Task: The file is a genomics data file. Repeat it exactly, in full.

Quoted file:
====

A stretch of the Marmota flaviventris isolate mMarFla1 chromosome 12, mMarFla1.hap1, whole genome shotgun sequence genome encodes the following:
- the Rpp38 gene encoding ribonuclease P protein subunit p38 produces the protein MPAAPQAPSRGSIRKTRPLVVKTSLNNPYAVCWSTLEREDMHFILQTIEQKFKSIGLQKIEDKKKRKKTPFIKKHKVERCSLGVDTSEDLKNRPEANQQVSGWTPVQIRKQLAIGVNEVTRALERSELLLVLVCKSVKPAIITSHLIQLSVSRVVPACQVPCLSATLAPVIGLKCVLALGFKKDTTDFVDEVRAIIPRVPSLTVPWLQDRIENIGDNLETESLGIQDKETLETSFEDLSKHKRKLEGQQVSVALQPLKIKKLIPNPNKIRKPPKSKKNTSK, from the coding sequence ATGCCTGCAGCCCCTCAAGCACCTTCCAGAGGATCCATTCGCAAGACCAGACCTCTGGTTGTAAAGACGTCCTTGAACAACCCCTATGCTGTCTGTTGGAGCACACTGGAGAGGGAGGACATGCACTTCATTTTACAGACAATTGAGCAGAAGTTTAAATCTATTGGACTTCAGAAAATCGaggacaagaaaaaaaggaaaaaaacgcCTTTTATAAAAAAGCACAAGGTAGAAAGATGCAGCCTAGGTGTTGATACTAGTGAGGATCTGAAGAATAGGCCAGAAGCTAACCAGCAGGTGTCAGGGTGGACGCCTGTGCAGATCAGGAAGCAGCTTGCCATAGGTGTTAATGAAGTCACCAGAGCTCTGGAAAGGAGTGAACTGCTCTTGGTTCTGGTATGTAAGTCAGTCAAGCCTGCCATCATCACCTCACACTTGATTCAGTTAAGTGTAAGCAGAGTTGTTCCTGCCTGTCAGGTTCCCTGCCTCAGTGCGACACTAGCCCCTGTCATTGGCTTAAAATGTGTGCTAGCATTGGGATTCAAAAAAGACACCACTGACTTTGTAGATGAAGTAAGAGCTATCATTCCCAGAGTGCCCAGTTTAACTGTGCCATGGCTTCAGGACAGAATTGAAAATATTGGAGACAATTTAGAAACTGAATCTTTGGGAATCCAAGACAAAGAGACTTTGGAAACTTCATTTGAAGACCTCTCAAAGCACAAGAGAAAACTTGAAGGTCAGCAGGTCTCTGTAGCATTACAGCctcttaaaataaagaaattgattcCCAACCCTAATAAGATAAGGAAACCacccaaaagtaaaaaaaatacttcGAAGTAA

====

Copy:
A stretch of the Marmota flaviventris isolate mMarFla1 chromosome 12, mMarFla1.hap1, whole genome shotgun sequence genome encodes the following:
- the Rpp38 gene encoding ribonuclease P protein subunit p38 produces the protein MPAAPQAPSRGSIRKTRPLVVKTSLNNPYAVCWSTLEREDMHFILQTIEQKFKSIGLQKIEDKKKRKKTPFIKKHKVERCSLGVDTSEDLKNRPEANQQVSGWTPVQIRKQLAIGVNEVTRALERSELLLVLVCKSVKPAIITSHLIQLSVSRVVPACQVPCLSATLAPVIGLKCVLALGFKKDTTDFVDEVRAIIPRVPSLTVPWLQDRIENIGDNLETESLGIQDKETLETSFEDLSKHKRKLEGQQVSVALQPLKIKKLIPNPNKIRKPPKSKKNTSK, from the coding sequence ATGCCTGCAGCCCCTCAAGCACCTTCCAGAGGATCCATTCGCAAGACCAGACCTCTGGTTGTAAAGACGTCCTTGAACAACCCCTATGCTGTCTGTTGGAGCACACTGGAGAGGGAGGACATGCACTTCATTTTACAGACAATTGAGCAGAAGTTTAAATCTATTGGACTTCAGAAAATCGaggacaagaaaaaaaggaaaaaaacgcCTTTTATAAAAAAGCACAAGGTAGAAAGATGCAGCCTAGGTGTTGATACTAGTGAGGATCTGAAGAATAGGCCAGAAGCTAACCAGCAGGTGTCAGGGTGGACGCCTGTGCAGATCAGGAAGCAGCTTGCCATAGGTGTTAATGAAGTCACCAGAGCTCTGGAAAGGAGTGAACTGCTCTTGGTTCTGGTATGTAAGTCAGTCAAGCCTGCCATCATCACCTCACACTTGATTCAGTTAAGTGTAAGCAGAGTTGTTCCTGCCTGTCAGGTTCCCTGCCTCAGTGCGACACTAGCCCCTGTCATTGGCTTAAAATGTGTGCTAGCATTGGGATTCAAAAAAGACACCACTGACTTTGTAGATGAAGTAAGAGCTATCATTCCCAGAGTGCCCAGTTTAACTGTGCCATGGCTTCAGGACAGAATTGAAAATATTGGAGACAATTTAGAAACTGAATCTTTGGGAATCCAAGACAAAGAGACTTTGGAAACTTCATTTGAAGACCTCTCAAAGCACAAGAGAAAACTTGAAGGTCAGCAGGTCTCTGTAGCATTACAGCctcttaaaataaagaaattgattcCCAACCCTAATAAGATAAGGAAACCacccaaaagtaaaaaaaatacttcGAAGTAA